In lieu of an abstract, here is a brief excerpt of the content:

  • Emily Dickinson’s Colorado
  • Georgiana Strickland (bio)

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Figure 1.

Samuel Bowles (1826–1878), editor of the Springfield Republican. Courtesy of the Jones Library, Inc., Amherst, Massachusetts.

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Figure 2.

Frontispiece to Our New West (1869). Author Samuel Bowles is at lower right, with his two traveling companions, U.S. Vice President Schuyler Colfax (upper center), and William Bross, lieutenant governor of Illinois.

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Figure 3.

Gray’s Peak, Colorado, then believed to be the highest of the Rockies. Original source unknown. From a scrapbook of the 1850s–1860s, author’s collection.

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Figure 4.

Helen Hunt Jackson (1830–1885). By permission of the Jones Library, Inc., Amherst, Massachusetts.

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Figure 5.

Colorado Springs, Colorado, with Pike’s Peak and Cheyenne Mountain in the background. Frontispiece to Helen Hunt Jackson, Bits of Travel at Home (1878).

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Figure 6.

“Cute Corners.” From Harper’s New Monthly Magazine 60 (February 1880): 391.

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Figure 7.

A company of Ute Indians. From Samuel Bowles, Our New West (1869).

Emily Dickinson never visited Colorado, and any essay purporting to center on her relationship with that state has the immediate task of justifying its own existence. The present essay originated in a particular occasion, the tenth-anniversary meeting of the Emily Dickinson International Society, held in Boulder, Colorado, in July 1998. “What has Colorado to do with Dickinson?” may have been a question in a number of minds on that occasion. I hope to demonstrate here that in some corner of Dickinson’s vast imagination there lived a vivid and frequently revisited picture of the Centennial State.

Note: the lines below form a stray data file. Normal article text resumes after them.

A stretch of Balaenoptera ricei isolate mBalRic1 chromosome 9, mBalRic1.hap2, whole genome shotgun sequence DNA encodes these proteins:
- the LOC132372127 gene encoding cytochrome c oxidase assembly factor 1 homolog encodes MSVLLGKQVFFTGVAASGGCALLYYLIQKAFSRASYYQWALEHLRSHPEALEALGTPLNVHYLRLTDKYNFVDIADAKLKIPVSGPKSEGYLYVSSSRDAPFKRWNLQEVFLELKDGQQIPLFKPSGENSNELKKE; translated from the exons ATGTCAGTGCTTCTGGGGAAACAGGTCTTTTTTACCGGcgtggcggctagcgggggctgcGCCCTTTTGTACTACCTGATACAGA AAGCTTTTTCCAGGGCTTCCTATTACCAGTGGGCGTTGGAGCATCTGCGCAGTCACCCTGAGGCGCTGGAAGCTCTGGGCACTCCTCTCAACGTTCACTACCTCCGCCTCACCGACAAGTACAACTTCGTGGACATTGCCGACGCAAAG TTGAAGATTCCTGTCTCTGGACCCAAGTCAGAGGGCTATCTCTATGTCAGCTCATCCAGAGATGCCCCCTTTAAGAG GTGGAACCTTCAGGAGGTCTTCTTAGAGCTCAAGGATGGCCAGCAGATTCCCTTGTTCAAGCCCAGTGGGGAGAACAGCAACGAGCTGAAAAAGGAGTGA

Mountains are Colorado’s most conspicuous natural feature, and mountains form an equally vivid presence in Dickinson’s poetry. That Colorado’s mountains are referred to nowhere in her poetry may be partly a matter of sensibility. Poetically speaking, “Gray’s Peak” cannot hope to compete with the more exotic-sounding “Chimborazo.” But more important perhaps, Dickinson’s knowledge of Colorado came after the “flood” period of her poetic output, the early 1860s, and, as Jack Capps (6–7) has observed, her use of place names in general decreased after 1862. Yet, while we cannot pin down specific references to Colorado in her poetry, it is worthwhile to examine what Dickinson knew about Colorado, how and when that knowledge reached her, and why it had special meaning for her.

Exactly when Dickinson first acquired knowledge of what we now know as Colorado is difficult to determine. Her school books would have had little specific to say about the area beyond general descriptions of the Rocky Mountains. Parts of present-day Colorado became United States territory only in 1848, just weeks after Dickinson began her final term at Mt. Holyoke, when Mexico ceded to the United States much of the Southwest, including southern and western Colorado, at the conclusion of the Mexican War. The portions of [End Page 1] the state north and east of the Arkansas River had been acquired from France as part of the Louisiana Purchase in 1803. There had been a few parties of exploration in the following decades, most notably those of Zebulon Pike, Stephen Long, John C. Fremont, and John W. Gunnison. The “mountain men” had come for beaver pelts, and a few trading posts had sprung up. But large portions of present-day Colorado — and indeed much of the West — were still terra incognita to most Americans in Dickinson’s early years. As one contemporary observer noted, “The scenery of the grandest half of the country was far less known to the people of the other half than that of Europe” (Merriam 2:2).

Probably Dickinson’s first specific knowledge of the region came in 1859, when gold was discovered in the Clear Creek area west of Denver. The gold rush that followed — with its motto “Pike’s Peak or Bust” — drew 50,000 would-be millionaires to the area, which was not yet a territory in its own...

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